Still others argue that both an active or isolationist policy can cause war or peace, depending on specific policies and circumstances.
Discuss these views with reference to relevant history.This history could include past American policies or the policies of other powers covered in this course.
Many later observers have seen their own times reflected in Thucydides’ History of the Peloponnesian War and have perceived close parallels between the Peloponnesian War and conflicts they observed first hand. Others argue that the Peloponnesian War was different in important ways from most wars, and should not be used to infer lessons about managing foreign policy or war today. Who is right? Of the wars studied in this course, which were most similar to the Peloponnesian War in their causes and conduct? Which were most different? Of those that were similar, what were the most important common features between the Peloponnesian War and the similar wars you identify? What lessons can be drawn from Thucydides’ account for the conduct of policy today?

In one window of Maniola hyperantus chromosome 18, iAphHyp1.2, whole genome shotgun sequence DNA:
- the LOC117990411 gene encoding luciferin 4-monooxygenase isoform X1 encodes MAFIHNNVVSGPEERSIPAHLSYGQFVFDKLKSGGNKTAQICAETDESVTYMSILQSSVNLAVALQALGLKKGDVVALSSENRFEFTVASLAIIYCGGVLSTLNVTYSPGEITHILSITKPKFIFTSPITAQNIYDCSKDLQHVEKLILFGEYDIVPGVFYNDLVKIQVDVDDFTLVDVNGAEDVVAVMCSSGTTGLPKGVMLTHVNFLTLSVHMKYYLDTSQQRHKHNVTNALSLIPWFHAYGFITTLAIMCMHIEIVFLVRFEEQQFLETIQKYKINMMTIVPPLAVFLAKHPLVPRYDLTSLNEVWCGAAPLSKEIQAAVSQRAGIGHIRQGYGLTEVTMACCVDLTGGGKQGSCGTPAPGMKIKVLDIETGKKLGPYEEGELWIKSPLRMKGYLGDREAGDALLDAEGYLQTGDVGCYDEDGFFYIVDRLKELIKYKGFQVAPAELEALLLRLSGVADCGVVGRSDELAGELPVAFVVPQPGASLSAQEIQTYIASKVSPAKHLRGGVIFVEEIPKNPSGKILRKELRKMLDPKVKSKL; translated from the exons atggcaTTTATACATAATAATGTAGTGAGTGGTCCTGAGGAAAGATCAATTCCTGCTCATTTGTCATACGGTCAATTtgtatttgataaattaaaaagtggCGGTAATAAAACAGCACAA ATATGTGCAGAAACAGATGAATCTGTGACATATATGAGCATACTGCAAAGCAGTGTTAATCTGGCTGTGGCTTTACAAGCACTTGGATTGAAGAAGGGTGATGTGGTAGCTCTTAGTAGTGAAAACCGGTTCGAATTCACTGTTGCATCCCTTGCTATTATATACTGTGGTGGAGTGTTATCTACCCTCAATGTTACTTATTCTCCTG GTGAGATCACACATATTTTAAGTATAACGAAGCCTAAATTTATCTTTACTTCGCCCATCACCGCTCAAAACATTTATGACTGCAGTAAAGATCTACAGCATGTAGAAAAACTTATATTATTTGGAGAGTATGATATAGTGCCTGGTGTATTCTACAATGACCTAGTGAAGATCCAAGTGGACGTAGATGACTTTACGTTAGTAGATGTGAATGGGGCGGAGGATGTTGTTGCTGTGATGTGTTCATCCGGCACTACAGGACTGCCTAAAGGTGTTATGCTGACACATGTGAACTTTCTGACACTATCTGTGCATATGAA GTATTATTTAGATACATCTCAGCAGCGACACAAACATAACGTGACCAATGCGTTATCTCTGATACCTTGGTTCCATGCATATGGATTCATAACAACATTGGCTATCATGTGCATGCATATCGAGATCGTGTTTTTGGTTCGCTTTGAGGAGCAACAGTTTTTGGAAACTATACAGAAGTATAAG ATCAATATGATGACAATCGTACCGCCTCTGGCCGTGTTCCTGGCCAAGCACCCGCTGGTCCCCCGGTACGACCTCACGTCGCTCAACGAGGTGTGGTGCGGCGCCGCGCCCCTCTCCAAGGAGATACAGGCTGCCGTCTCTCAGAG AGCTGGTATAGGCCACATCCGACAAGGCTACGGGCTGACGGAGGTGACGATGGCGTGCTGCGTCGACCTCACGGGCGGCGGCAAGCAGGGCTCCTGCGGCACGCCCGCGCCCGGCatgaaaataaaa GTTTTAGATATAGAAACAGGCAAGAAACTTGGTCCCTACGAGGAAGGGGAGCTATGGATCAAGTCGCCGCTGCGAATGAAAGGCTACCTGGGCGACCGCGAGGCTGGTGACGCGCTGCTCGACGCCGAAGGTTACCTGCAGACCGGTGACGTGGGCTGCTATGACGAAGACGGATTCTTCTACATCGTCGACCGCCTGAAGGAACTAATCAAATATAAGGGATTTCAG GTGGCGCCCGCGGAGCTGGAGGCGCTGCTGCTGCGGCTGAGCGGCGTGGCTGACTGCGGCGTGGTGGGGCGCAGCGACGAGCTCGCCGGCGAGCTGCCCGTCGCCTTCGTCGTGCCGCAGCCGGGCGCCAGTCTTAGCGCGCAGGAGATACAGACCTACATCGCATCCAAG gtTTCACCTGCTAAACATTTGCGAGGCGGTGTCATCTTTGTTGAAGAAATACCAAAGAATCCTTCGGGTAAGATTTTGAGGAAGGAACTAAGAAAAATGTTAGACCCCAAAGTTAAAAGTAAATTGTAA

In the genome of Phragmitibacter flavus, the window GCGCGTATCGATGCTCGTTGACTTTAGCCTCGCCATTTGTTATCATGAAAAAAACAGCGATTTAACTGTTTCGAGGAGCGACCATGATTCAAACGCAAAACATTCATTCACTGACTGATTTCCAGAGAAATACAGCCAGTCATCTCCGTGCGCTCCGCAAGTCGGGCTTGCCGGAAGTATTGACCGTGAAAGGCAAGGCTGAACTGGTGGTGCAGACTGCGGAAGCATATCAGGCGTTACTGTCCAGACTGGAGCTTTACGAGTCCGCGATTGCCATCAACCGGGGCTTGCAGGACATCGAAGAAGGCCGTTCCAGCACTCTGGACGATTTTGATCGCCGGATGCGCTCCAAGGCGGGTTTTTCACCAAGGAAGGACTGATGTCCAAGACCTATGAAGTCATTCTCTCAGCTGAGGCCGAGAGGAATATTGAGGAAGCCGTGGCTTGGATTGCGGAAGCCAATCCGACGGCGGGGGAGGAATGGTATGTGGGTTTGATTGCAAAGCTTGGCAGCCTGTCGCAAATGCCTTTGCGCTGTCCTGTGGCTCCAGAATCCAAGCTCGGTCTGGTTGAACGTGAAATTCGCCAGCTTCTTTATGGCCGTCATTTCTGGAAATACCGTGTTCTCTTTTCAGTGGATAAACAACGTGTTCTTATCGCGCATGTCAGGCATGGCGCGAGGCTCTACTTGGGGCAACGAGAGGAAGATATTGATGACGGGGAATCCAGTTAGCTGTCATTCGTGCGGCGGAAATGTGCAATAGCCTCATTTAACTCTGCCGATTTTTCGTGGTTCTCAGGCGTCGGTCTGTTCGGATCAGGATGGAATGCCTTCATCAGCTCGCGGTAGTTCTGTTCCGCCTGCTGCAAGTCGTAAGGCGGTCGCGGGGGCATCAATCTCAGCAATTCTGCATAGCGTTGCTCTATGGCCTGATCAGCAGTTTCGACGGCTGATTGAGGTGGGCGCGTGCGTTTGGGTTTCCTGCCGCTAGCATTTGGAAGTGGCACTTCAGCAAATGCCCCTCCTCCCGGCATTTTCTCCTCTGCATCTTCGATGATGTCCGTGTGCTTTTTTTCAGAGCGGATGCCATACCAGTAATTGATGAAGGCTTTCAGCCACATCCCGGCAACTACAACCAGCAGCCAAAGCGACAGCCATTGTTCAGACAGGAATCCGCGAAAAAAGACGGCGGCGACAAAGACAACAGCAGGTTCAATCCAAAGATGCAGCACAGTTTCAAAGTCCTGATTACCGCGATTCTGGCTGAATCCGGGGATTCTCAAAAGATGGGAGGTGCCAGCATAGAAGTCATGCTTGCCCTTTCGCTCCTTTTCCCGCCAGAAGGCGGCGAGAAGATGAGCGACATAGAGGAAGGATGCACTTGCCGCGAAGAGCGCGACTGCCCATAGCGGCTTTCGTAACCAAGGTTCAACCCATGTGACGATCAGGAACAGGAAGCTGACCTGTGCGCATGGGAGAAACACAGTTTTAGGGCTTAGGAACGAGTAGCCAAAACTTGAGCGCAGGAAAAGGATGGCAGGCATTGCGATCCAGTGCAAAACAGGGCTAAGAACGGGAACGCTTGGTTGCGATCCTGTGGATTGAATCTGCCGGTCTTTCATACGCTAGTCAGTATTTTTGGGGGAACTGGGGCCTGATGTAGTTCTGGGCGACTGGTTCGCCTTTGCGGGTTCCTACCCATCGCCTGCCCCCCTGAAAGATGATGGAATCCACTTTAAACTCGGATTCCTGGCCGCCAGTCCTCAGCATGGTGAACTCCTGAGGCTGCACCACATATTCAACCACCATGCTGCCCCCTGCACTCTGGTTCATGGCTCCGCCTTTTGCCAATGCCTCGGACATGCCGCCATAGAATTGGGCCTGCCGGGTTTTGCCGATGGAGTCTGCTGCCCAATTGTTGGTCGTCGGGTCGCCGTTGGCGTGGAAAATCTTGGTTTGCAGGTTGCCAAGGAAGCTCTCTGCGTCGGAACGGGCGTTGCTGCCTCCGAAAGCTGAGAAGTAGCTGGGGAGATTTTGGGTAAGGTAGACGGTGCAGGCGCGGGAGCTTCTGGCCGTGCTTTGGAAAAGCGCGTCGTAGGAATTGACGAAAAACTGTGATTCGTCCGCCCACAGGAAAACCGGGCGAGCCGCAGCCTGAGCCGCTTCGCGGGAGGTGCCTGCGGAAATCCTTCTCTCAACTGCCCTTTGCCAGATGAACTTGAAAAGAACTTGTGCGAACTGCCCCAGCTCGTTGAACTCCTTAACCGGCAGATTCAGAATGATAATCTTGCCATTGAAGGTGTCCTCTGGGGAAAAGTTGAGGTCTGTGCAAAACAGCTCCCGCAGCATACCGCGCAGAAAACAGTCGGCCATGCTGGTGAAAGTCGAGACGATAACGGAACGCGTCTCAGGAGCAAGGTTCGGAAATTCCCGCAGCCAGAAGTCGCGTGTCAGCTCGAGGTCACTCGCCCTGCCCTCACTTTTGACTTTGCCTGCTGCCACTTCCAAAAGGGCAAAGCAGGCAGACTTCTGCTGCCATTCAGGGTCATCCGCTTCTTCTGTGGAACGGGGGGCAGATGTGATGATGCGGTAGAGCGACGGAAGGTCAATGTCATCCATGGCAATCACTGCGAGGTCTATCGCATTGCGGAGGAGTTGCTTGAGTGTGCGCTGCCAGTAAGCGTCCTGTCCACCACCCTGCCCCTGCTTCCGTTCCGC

Could World War I have been prevented, localized or limited? If so, when and how? By whom? (“Whom” = any individual, group, or institution, including governments, institutions or individuals within governments, and private institutions or individuals.)
Discuss the past and future impact of actual or perceived technology change on the danger of war.
When in the past has actual or perceived technological change markedly raised or lowered the risk of war? Discuss historical instances covered in this class where technology change had a large impact, or situations where perceived technology change had a large impact.
Looking ahead to the future, what kind of technological changes could make the world more peaceful? Less peaceful?
Use theories and evidence drawn from this class to support your arguments.
- Are most wars intentional or inadvertent? Some scholars dismiss the importance of inadvertent war in history, while others argue that many wars are inadvertent. Please state your own view on the matter, drawing for evidence on cases from this class.
Finally, state any policy prescriptions that follow from your analysis.